I wasn’t able to find documentation about this problem specifically. (My purpose in writing this is to help others benefit from what I learned.)
Software engineers sometimes are called on to specify which encoding a text file format should use. These days, the top contenders for encoding are UTF-8 and UTF-16, both based on the Unicode Standard. One factor (amongst several, and perhaps not the most compelling) in choosing between them is storage efficiency: the number of bytes per character, or amount of storage per unit of text. If a given text takes a kilobyte of storage in UTF-8 and twice that in UTF-16, that’s a difference, which may be meaningful.
I recently looked for quantitative data about space efficiency of UTF-8 and UTF-16, and couldn’t find very much. Engineering discussions about storage efficiency are better informed by quantitative data than by opinion and supposition. I want to give one morsel of quantitative data more visibility, and clarify this issue. Continue Reading »
This post has been a long time in the making. A year ago, I started work on my Twanguages code. This was code to analyse a corpus of Twitter messages, and try to discern patterns about language use, geography, and character encoding. I decided to use the Django web framework and the Python language for the Twanguages analysis code. I know Python, but I was learning Django for the first time.
Django is really, really marvellous. When I tried this expression, and got the Python array of records I was expecting,
q2 = TwUser.objects.annotate(ntweets=Count('twstatus')).filter(ntweets__gt=1)
I wrote in my log, “I think I just fell in love. Power and concision in a tool, awesome.”
But Django gave me fits. It has its share of quirks to trap the unwary novice. Eventually I began writing notes about “Django gotchas” in my log. Some of them are Django being difficult, or inadequate. Some are me being a clueless novice, and Django not rescuing me from my folly. But all of them were obstacles. I share them in the hopes of helping another Django novice.
Here are my Django gotchas. They are ranked from the most distressing to most benign. They apply to Django 1.1, the current version at the time. (As of August 2010, the current version is 1.2.1.) A couple of gotchas were addressed by Django 1.2, so I moved them down to a section of their own. The rest presumably still apply to Django 1.2, but I haven’t gone back to check.
S2 = models.TwStatus.objects.get( key )
I got a lot of weird errors, e.g. “ValueError: too many values to unpack” (where key is string) and “TypeError: ‘long’ object is not iterable” (where key is long). I had made a mistake, of course; the call to get() should have a keyword argument of “id__exact” or the like, not a positional argument. The correct spelling is this:
S2 = models.TwStatus.objects.get( id__exact=key )
The gotcha is that Django’s .get() isn’t written defensively. It isn’t very robust to programmer errors. Instead of checking parameters and giving clear error messages, it lets bad parameters through, only to have them fail obscurely deep in the framework. If defensive programming of the Django API would slow it down too much in production, I’d love to have a debug mode I could invoke during development. Continue Reading »
A couple of weeks ago on the XML-dev mailing list, there was a discussion comparing declarative and procedural computer languages. Someone wondered why the PostScript language, though used mostly for declarative purposes like describing pages, was still a Turing-complete programming language. That’s actually a topic I know something about, so I contributed the following answer. I’m posting it here, lightly edited, because I thought it might be of wider interest. —JDLH
A good place to go for a discussion of why it is Turing-complete, despite being intended to describe page appearance, is in the Introduction (Chapter 1) of the PostScript Language Reference Manual.
In particular, it says, “The extensive graphics capabilities of the PostScript language are embedded in the framework of a general-purpose programming language. The language includes a conventional set of data types, such as numbers, arrays, and strings; control primitives, such as conditionals, loops, and procedures; and some unusual features, such as dictionaries. These features enable application programmers to define higher-level operations that closely match the needs of the application and then to generate commands that invoke those higher-level operations. Such a description is more compact and easier to generate than one written entirely in terms of a fixed set of basic operations.” Continue Reading »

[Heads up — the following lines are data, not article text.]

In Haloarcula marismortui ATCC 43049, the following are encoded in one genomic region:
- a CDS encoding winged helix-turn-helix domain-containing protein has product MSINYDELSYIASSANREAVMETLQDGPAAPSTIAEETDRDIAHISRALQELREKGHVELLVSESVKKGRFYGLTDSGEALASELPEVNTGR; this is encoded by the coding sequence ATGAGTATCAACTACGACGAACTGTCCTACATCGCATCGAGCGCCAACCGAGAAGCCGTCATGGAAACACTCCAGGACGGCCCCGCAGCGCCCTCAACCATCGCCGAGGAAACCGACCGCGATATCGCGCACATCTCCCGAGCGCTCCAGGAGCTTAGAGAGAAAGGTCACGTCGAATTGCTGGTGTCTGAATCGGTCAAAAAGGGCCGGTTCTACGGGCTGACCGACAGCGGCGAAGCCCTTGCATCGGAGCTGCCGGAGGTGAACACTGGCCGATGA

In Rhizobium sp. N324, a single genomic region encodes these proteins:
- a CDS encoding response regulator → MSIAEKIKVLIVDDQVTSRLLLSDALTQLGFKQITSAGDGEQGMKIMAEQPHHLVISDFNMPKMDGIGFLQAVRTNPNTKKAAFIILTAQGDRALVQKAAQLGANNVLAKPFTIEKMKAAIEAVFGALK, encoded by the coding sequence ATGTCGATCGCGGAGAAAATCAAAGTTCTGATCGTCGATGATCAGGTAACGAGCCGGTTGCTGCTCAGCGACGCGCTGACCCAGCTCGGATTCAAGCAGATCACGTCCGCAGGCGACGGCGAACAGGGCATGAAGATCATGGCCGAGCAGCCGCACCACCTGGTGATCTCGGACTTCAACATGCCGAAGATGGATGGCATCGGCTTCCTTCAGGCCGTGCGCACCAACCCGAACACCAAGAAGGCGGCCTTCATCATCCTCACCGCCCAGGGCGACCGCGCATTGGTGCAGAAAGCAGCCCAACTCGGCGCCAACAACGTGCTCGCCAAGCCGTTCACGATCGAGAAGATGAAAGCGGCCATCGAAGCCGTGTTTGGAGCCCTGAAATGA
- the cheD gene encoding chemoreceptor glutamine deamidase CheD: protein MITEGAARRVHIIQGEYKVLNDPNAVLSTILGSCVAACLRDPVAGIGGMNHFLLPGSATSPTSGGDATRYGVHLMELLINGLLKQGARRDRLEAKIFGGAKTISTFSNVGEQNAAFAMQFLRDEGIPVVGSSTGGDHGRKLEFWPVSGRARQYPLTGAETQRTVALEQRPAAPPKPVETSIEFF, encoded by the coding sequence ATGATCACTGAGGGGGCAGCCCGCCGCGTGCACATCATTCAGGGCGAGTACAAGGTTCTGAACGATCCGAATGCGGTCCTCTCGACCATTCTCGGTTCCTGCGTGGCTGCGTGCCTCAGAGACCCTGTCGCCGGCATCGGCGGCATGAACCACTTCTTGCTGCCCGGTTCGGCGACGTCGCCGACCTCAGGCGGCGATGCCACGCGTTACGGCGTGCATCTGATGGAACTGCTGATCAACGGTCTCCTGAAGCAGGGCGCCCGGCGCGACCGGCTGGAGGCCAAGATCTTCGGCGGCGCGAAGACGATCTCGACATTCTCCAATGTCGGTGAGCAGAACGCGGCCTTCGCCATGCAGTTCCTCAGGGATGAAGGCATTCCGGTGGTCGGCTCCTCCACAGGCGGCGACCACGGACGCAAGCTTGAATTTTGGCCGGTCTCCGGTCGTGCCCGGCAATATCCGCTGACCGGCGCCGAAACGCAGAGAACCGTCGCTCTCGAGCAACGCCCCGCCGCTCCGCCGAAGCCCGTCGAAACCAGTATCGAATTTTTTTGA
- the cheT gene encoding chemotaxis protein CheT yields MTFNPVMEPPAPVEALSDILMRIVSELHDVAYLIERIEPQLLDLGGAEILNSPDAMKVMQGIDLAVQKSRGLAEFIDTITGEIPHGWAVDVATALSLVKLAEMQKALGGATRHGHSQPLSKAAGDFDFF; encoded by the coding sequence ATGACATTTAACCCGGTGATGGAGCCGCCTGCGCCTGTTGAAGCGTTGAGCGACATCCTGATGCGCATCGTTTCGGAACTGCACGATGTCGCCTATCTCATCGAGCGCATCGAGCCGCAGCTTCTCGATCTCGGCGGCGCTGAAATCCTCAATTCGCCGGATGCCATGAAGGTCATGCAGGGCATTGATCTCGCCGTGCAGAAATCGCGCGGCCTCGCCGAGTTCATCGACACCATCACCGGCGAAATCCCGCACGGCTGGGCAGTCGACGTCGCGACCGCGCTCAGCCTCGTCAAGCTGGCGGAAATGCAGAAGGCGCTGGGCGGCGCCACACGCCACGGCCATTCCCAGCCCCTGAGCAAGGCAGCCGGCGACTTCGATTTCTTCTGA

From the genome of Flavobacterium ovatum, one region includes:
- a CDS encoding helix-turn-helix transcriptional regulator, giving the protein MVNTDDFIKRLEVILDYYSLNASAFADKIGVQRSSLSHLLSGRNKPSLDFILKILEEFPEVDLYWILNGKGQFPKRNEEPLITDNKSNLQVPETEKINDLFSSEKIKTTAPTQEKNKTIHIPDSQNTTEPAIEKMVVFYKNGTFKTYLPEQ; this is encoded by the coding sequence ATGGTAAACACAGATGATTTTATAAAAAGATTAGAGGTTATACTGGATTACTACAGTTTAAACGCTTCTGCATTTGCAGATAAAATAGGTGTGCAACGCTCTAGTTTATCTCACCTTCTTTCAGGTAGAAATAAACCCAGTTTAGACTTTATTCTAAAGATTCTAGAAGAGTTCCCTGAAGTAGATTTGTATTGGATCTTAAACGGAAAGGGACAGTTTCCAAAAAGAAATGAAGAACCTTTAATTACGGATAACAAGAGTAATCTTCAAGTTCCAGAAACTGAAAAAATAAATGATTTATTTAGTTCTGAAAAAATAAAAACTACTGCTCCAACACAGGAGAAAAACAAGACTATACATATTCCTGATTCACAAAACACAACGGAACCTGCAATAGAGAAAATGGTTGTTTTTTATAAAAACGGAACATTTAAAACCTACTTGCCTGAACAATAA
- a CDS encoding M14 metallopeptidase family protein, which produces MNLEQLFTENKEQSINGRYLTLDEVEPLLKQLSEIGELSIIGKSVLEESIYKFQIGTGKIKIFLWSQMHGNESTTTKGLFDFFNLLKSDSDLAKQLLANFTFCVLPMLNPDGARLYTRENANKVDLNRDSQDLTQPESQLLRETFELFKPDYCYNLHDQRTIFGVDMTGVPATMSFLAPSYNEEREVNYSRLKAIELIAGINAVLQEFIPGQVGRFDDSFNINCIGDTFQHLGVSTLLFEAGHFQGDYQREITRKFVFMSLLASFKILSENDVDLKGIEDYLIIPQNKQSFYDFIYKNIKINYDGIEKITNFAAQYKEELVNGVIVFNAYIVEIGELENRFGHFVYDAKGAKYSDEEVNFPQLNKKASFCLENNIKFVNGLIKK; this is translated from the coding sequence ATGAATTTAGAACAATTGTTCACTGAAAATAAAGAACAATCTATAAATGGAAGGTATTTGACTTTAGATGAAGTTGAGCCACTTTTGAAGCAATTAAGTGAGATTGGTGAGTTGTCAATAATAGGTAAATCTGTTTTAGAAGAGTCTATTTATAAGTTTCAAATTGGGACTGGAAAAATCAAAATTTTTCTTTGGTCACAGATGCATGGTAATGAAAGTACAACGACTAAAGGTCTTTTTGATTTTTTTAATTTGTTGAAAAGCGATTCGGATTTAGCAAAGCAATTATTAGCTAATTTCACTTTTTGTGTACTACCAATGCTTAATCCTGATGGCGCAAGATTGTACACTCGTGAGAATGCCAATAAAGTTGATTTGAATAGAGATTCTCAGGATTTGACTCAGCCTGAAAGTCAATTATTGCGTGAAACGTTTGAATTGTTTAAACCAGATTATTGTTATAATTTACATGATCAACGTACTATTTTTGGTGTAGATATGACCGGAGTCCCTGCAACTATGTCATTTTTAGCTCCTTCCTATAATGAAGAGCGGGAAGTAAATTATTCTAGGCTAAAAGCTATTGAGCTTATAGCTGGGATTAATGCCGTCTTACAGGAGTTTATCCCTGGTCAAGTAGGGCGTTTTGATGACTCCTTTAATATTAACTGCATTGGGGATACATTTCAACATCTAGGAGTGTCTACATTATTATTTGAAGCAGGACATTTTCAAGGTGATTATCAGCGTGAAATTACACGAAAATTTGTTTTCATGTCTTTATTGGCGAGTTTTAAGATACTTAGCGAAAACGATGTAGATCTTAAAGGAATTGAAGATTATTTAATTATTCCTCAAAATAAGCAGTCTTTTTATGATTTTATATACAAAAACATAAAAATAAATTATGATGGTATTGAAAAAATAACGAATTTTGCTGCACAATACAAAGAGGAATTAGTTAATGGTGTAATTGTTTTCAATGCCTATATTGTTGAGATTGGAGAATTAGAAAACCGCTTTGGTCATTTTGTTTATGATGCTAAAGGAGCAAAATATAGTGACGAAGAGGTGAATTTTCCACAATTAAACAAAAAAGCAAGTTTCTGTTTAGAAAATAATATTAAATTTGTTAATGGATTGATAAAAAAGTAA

One of the many nice touches of the Django framework is that it provides tools and instructions to make a standalone Django documentation set from its distribution. (Django is an application framework for the Python language that helps with database access and web application.) Standalone docs are great for people like me who work on a laptop and are sometimes off the net. But I’m using Mac OS X, I get my code through Macports, and Django’s instructions don’t quite cover this case. So I just figured it out. Here’s the tricks I needed. Maybe it will help you.
During a high school class, my teacher interrupted his discussion of classical Greek history to say, “it’s twelve thirty-four on the fifth of June, 1978″. In other words, 12:34 5/6/78 (in the British notation). Alert people in the United States had already celebrated that moment on May 6th. If you missed that moment, you have another chance on Friday: 1234567890 day.
Humans love to find patterns, and dates have rich potential for that. For instance, I was walking through a train station on a business trip in Tokyo in February, 1990. I noticed that people were making an unusual fuss about the train tickets. 1990 was 平成２年 , or “Heisei year 2″, in the calendar based on the Japanese era name. The date was printed on the train tickets as “H2-2-2″. The symmetry made them collectors items. (I wish I could lay my hands on a ticket from that day, to convince myself I didn’t invent this memory…)
I have a fondness for finding leaks in the software engineering abstractions that represent our messy real world. I wrote last year about POSIX time, and the limitations in its representation of modern calendars and time zones. So when a leaky abstractions turns up as a pretty pattern, it’s irresistible. And that’s what happens this Friday.
Does anybody know of a simple script-detection algorithm (or heuristic) for font switching?
This came up with one of my clients. Suppose you have a guest book on your web site, and seven visitors left you the following inspiring messages:
Now suppose you are so touched that you want to lay out all seven messages in a PDF file, and print it out as a booklet. You have a beautiful layout template, and various complementary fonts: Latin script, Japanese, Korean, simplified Chinese, Traditional Chinese, and Greek script.
Which font to you apply to each message? More importantly, is there a simple heuristic by which software can make the choice? (More after the jump.)